OKLAHOMA CITY – The Oklahoma House has voted to suspend a state law that requires millions of tax dollars be spent on public artwork.
Our Oklahoma Impact Team first reported on the law last summer.
The Oklahoma House voted 69-20 on Wednesday to approve House Bill 1665, which would suspend the Arts In Public Places Act for the next three years.
Right now, any time a public building or renovation project costs more than $250,000, the state is required to spend a portion of the cost on "public art." Some art projects have cost as much as $500,000.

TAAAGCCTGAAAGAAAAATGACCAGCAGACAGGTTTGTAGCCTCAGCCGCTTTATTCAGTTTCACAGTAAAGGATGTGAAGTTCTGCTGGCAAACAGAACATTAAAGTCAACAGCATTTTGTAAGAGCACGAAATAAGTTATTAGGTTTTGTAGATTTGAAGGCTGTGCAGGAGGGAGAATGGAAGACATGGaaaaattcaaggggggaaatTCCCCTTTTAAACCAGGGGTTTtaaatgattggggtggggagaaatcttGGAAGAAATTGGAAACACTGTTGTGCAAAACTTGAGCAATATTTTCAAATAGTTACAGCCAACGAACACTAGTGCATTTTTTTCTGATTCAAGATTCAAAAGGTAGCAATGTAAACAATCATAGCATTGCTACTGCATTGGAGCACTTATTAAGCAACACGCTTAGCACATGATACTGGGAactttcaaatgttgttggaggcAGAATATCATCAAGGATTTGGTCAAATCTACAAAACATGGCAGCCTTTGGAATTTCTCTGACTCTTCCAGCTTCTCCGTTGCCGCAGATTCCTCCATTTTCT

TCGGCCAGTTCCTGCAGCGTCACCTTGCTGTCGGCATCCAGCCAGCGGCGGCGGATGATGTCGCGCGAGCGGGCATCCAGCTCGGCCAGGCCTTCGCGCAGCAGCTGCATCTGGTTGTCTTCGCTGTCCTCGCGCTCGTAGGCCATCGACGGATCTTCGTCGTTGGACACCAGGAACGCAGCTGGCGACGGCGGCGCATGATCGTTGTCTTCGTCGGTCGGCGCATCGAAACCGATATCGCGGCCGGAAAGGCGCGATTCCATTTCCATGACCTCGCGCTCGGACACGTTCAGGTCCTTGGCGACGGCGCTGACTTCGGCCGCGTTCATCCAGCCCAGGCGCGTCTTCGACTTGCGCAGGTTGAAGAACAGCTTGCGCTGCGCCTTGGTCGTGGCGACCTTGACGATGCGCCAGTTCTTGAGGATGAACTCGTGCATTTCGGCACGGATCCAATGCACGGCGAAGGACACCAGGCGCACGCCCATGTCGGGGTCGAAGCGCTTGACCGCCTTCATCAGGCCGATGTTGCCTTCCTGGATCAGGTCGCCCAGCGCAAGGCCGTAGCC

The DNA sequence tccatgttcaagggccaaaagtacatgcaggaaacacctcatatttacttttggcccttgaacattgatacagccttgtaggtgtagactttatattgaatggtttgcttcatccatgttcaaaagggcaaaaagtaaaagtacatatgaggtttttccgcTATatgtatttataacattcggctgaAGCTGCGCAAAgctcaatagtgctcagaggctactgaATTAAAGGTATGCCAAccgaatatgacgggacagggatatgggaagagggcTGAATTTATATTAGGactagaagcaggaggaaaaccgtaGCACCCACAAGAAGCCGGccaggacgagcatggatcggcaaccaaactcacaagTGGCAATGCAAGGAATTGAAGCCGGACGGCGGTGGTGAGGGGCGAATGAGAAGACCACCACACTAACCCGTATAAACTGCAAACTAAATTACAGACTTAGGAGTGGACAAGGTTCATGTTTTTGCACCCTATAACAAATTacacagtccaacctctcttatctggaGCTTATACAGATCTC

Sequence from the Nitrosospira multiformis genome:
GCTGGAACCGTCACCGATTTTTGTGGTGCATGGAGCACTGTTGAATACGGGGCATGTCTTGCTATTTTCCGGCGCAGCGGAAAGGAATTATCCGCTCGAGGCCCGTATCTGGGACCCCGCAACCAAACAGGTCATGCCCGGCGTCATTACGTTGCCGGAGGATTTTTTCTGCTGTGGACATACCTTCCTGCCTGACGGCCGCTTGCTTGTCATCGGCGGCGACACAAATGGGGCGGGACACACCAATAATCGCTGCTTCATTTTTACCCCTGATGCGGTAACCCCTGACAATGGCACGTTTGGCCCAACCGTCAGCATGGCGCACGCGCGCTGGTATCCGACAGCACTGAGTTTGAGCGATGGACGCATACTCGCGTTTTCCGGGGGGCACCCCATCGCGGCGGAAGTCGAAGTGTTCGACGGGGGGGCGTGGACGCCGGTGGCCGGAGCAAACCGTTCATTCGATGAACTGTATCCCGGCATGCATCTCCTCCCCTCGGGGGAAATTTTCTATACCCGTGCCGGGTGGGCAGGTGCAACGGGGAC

The move comes as Oklahoma faces a $500 million budget shortfall.
"It is difficult to justify spending millions on public ‘art' at the same time schools are facing funding cuts and the Department of Corrections is furloughing workers," said state Representative Leslie Osborn, R-Tuttle. "Government needs to focus on its core functions, and this legislation will free up more money for those purposes."